One of the invaluable benefits I gained from the 67 steps is the idea to consider getting tired in the noonish hours a signal that it is time to lie down and read.
This midday break disrupts the societal pull to do the useful, the purposeful, the goal-oriented stuff… that makes us dull, dutiful, and lopsided… boring.
I have a timer that turns on the light in my bedroom at 5:30 am and then turns it off at 7 am. I wake up and get up during that time. Why such range? Why don’t I use a sound alarm that scares the light out of me?
It is best to wake up between sleep cycles, then you never wake up tired. This has been true for me. I have tried both, and getting up with a sound alarm is horrible… for me.
Around 1 pm, after about 6-7 hours of intense work I feel tired, listless, and then it is time for me to go and take a break.
I lie down and read. When I get sleepy, after about an hour, I get up. It is not good for someone with bipolar tendencies, like me, to take naps. Occasionally I slip into sleep, and I always pay the price.
The price: lack of energy, lack of drive, lack of motivation… for days. Too big a price to be willing to pay.
Now you know why on some days I don’t write any articles… I fell asleep the day before… in the afternoon. It doesn’t happen often, but when it does, everyone knows it.
Every action has an opposite and equally strong reaction…
This is Newton’s third law paraphrased… and it may or may not be true, but if you consider that it is at least cursorily true, then you’ll do what you are taught as a child when crossing the street: look left and look right… in the order that it makes sense in your country.
Which means: look before you leap. Consider the repercussions. Don’t take an action you are unwilling to take its reaction…
But, and here comes the big BUT… no one has time to teach you every rule… You have to glean your own information, and make your own judgments from what you see… based on KNOWING THE LAW!
And the big but is this:
You have to have a large body of knowledge, interconnected pieces, so you can make sense of the world. Of information. Of what you see.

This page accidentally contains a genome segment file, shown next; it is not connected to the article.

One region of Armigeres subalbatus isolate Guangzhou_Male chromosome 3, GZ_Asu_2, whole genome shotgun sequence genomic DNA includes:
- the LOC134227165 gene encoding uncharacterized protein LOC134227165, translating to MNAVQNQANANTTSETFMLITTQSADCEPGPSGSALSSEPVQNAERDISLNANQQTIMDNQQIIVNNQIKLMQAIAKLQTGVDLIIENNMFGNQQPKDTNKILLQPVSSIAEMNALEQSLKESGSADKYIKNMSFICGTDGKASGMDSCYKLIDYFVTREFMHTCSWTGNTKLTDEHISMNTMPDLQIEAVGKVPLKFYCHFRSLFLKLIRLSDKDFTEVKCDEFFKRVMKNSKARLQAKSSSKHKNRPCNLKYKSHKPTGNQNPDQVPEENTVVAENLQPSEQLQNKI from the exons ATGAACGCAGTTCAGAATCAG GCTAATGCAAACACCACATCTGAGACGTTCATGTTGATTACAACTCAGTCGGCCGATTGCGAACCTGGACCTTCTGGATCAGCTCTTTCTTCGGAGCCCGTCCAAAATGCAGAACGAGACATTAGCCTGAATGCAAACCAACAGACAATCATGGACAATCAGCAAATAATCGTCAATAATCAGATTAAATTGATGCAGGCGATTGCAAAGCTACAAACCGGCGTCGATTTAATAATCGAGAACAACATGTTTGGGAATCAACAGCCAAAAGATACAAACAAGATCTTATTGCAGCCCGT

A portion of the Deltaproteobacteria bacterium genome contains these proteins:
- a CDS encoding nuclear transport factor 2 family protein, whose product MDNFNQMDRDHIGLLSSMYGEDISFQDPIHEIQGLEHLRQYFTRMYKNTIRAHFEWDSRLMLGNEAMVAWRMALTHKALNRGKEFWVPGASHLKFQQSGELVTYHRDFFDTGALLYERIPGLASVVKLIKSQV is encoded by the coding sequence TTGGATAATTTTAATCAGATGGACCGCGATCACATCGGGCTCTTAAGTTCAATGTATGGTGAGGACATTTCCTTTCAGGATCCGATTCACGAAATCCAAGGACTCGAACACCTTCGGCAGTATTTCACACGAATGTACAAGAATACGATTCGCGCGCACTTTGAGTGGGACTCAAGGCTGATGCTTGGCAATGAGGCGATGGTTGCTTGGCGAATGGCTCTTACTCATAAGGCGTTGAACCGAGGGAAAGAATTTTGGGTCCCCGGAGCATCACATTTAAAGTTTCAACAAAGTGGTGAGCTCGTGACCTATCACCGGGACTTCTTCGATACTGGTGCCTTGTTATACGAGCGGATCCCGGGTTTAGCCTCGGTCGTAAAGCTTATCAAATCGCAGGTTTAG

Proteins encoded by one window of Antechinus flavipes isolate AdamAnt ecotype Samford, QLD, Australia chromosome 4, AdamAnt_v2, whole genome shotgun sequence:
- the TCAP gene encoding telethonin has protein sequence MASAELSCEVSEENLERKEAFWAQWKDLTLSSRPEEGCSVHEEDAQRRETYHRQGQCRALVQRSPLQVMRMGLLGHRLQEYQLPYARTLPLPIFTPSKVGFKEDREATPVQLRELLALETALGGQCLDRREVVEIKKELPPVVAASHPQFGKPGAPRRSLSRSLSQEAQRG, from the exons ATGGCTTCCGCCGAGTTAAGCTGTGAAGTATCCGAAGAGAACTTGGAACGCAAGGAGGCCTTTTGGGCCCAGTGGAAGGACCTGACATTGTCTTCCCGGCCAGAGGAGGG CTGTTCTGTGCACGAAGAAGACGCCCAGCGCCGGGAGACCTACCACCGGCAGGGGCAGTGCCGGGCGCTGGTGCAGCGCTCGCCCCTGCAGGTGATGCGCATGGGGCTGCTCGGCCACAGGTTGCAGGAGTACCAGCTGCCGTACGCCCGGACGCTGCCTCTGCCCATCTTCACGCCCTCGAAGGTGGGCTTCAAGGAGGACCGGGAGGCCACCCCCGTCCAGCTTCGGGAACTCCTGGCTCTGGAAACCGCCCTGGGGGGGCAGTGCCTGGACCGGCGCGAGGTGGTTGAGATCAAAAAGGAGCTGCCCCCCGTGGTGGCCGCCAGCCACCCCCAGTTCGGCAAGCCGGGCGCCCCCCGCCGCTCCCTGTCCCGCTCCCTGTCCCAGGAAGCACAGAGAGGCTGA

- Empathy/social/psychological/emotional: what other people think, intend to do, desire to do
- scientific/epistemic/knowledge: what happens when you…
Without a large body of knowledge you are clueless… trying to make it in a world where making the right judgment calls is more important nowadays than ever before.
The sum total of this ability, making accurate decisions based on knowledge and rightly seeing problems, is called astuteness.
I can turn on the DNA capacity of seeing things right for you, but if you have no knowledge base, you’ll still make the wrong judgment calls, will do the wrong thing, say the wrong thing, ask a question when it is bad, and not ask a question when it can save the day.
The capacity to make the right call, do the right thing, etc… is what people consider intelligence, and it is a lot more than just cognitive ability, memory, and comprehension… capacities the IQ tests measure. It is an overall knowledge based intelligence that needs you to know what you were supposed to learn in school… all of it, and a lot more.
In today’s world people think that information by radio, TV, newspapers, articles, internet and other people will gel into knowledge, but it won’t.
Information is like rain: doesn’t make your cells hydrate. So inside you are dead, dry, like a desert.
You most likely snubbed school knowledge… did the minimum you had to do to get the grades your parents wanted… or to pass.
That soil is like knowledge. It is on which information falls and sets root for it to be of value to you.
So what can you do? How do you turn your Sahara into an oasis given that you can’t haul knowledge into your brain?
Get interested. Not only the end result, a goal, although it may help. But get interested in the process, in the subject matter… Whatever you do, give it your full attention. 1
I make scrambled eggs twice a day. Every time it is fascinating to me, and every time I give it 100% of my attention, enjoying how eggs look and behave differently at different temperatures, at different parts of the pan, when I scramble them differently.
I cannot get tired of it.
Is it really fascinating? No, it is not intrinsic and innate to eggs… it is something my attention and my attitude creates.
It is the way I live my life. Curiously. I do everything like that. With my full attention. I don’t have music in the background, TV, or talk on the phone… I don’t think about other things. I do everything fully, giving 100% of my attention.
You need to start somewhere.
The best tool I know to practice this is reading quality books. Reading may start out as a struggle to direct your attention, it will feel boring, it will feel like a chore. But eventually, if you have ANY LIFE LEFT IN YOU, it can start to pull you in… and start fanning a tiny flame of curiosity.
Without curiosity you are the Sahara, and there is nothing I can, or anyone can do for you.
The word “curiosity” comes from the Latin, and means careful, diligent, curious, care enough to know. To look. To experiment. To ask questions. To read…
Without curiosity, without the Certain way, you’ll never build a knowledge base… and you’ll never be astute.
Sorry to break it to you…